No. 755 Also "Going Public"
CNBC Sports Business Reporter
Today, we learned that the guy that spent $752,467 for Barry Bonds' home run ball No. 756 did it for publicity, or perhaps for ego sake. He's designer Marc Ecko and he's allowing fans to vote (www.vote756.com) on whether the ball should be sent to the Hall of Fame, branded with an asterisk and then sent to the HOF or launched on a rocket ship.
Tonight, I've learned that an Internet entrepreneur from California named Ben Padnos, is also putting Bonds home run ball No. 755--which he bought in the same auction for $186,750--up for a similar public vote.
But I'm more partial to what Padnos is doing from a business perspective. On Wednesday morning, his Web site (www.endthedebate.com) will launch and unlike Ecko's site, which doesn't have any live tally going, this site will have a real-time scoreboard.
Padnos plans on making money off those who are checking in to vote or watch. He's offering 7,550 ad squares to companies at $200 per square. He, of course, only has to sell 1,000 of the squares to make a profit from the ball, which I think is feasible. Voting will stop, by the way, when Padnos is sold out of all 7,550 squares.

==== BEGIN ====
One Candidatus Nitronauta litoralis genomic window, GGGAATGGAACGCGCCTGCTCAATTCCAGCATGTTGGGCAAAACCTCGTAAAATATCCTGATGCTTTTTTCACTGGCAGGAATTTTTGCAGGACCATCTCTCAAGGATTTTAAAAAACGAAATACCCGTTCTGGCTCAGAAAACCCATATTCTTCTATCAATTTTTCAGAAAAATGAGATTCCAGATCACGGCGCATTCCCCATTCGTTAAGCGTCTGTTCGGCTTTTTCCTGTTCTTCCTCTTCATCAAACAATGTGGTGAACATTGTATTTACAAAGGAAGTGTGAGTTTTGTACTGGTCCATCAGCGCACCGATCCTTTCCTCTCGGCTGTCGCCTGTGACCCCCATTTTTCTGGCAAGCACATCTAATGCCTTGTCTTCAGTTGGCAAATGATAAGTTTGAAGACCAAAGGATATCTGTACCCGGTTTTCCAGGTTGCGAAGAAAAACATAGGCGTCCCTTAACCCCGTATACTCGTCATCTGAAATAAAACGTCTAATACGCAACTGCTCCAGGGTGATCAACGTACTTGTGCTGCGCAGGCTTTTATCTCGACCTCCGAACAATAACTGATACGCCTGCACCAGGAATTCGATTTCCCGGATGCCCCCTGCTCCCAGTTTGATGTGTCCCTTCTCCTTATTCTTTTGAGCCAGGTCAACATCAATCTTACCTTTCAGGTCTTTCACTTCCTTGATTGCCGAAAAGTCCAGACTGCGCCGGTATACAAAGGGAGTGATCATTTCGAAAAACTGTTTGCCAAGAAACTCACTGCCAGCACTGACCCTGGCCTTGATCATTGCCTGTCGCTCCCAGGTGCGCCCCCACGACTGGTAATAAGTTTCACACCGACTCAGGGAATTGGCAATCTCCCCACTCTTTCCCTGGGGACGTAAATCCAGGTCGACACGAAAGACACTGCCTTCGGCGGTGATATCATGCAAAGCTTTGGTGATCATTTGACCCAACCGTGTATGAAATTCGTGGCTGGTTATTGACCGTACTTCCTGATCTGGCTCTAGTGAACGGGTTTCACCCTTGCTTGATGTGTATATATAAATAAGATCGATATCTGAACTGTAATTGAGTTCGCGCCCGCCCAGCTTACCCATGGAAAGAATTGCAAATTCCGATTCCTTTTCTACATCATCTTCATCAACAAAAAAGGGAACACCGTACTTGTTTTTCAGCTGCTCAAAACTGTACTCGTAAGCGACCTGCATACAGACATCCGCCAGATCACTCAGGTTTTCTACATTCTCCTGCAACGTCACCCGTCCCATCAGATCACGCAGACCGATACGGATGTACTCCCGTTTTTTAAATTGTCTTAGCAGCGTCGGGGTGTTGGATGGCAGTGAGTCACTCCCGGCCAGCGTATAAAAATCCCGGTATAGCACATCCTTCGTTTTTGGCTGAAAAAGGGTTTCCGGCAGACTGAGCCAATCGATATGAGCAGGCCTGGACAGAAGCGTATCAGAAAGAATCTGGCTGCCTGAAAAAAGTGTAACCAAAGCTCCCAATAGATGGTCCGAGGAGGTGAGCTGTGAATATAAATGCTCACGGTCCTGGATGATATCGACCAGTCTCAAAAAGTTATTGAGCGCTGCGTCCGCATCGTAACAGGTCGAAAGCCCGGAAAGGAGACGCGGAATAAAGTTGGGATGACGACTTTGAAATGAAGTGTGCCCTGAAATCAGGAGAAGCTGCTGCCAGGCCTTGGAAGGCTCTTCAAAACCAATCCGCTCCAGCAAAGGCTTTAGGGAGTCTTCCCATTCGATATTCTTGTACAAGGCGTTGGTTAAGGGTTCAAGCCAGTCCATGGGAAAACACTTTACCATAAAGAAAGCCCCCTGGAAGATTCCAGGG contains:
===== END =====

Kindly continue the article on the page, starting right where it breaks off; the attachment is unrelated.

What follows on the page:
But back to the business of it all. Remember, it doesn't have to be 1,000 companies. It's basically a pixel buy. So companies and people can choose to make bigger statements than a single square.
Here's why I'm not a fan of what Ecko is doing from a business perspective. While he calls this somewhat of a test of pop culture, it's really about his name. And if this ball doesn't get launched into space, it's a waste of money.
Why, you ask? Because in a circumstance like this, people will only remember you for how it ended up. The ball could have found its way to Cooperstown without Ecko's help. Not only that, if the ball lives it can become part of someone else's story, which diminishes its place in Ecko's tale.
Harry Caray's restaurant in Chicago got plenty of publicity after buying the infamous "Steve Bartman" ball. But it got a lifetime full of credit for blowing the thing up. Well, if ESPN.com's informal poll is any indication, Ecko is in trouble. With more than 45,000 votes in, more than 80 percent want it to be sent to the Hall of Fame. Oh well, I guess that rocket would cost a lot of money too.
No matter what happens with either of these polls, it speaks volumes that both people who bought the two Bonds balls didn't care about keeping the balls themselves.
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